Lebanon financial crisis affecting hospitals, endangering people’s health


The financial crisis currently gripping Lebanon is endangering the health and lives of its people as hospitals will soon be unable to provide patients with life-saving surgery and urgent medical care, medical practitioners and public officials warned.

The crisis stems from the government’s failure to reimburse private and public hospitals, including funds owed by the National Social Security Fund and military health funds, making it difficult to pay staff and purchase medical supplies. In addition, a dollar shortage has restricted the import of vital goods and led banks to curtail credit lines, reported Human Rights Watch.

“The Lebanese government’s failure to pay its bills to medical facilities seriously endangers the health of the population,” said Joe Stork, deputy Middle East director at Human Rights Watch.

Sleiman Haroun, the head of the Syndicate of Private Hospitals, told Human Rights Watch that the Finance Ministry has not paid private hospitals an estimated US$1.3 billion in dues since 2011, compromising their ability to buy vital medicines and medical supplies and to pay staff salaries.

The ministry disbursed most of the funds owed up until 2017, Haroun said, but private hospitals received only half of what was owed them in 2018 and not a single payment in 2019.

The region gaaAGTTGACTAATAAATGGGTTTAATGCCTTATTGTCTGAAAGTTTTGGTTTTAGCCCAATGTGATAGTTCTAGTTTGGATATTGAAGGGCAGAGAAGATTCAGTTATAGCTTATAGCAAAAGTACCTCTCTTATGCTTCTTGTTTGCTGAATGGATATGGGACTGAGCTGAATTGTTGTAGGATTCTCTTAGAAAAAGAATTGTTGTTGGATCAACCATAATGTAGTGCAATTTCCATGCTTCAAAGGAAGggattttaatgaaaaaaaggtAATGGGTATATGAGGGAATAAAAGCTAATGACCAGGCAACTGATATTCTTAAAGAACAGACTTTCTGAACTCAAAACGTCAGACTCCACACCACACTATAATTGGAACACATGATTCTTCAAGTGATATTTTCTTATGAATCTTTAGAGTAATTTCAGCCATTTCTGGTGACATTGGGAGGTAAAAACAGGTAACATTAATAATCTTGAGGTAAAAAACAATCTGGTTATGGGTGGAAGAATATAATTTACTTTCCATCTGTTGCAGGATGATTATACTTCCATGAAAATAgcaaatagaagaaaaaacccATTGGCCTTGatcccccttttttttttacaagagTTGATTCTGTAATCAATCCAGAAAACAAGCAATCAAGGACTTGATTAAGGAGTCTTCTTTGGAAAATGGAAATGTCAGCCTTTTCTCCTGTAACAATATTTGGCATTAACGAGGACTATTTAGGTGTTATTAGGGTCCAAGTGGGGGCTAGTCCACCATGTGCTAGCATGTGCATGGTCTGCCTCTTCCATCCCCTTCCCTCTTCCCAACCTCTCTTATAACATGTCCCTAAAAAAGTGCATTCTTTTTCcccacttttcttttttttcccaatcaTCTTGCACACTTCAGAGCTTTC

Private hospitals account for 82 percent of Lebanon’s healthcare capacity. Public hospitals also have not been receiving payments from the government.

Medical suppliers who provide equipment for both public and private hospitals said that they have not been able to import medical equipment since September due to the shortage of dollars and the absence of government regulations that would prevent banks from arbitrarily restricting money transfers outside the country.

“If [this crisis]isn’t resolved, people will go into the hospital and die inside,” Salma Assi, a spokesperson for medical equipment importers, told Human Rights Watch.

On November 16, private hospitals carried out an unprecedented “warning strike” to sound the alarm about the shortages they were facing and to urge government officials to pay their arrears.

The head of the Order of Nurses, Mirna Doumit, told Human Rights Watch that nurses are threatening an open-ended strike if private and public hospitals continue to delay payment of salaries or cut salaries in half, as some hospitals had warned they would have to do.

On November 26, the caretaker health minister, Jamil Jabak, warned of “a major lack of supplies and equipment, and if this continues, we could reach a very dangerous situation.” Haroun told Human Rights Watch that medical equipment shortages are “causing many problems in surgeries.

Lebanon is a party to the International Covenant on Economic, Social and Cultural Rights (ICESCR), which requires it to take steps to achieve “the right of everyone to the enjoyment of the highest attainable standard of physical and mental health.”

The right to health includes access to “timely and appropriate health care” and “functioning public health and health-care facilities, goods and services, as well as programmes, have to be available in sufficient quantity within the State party.” (Source: HRW)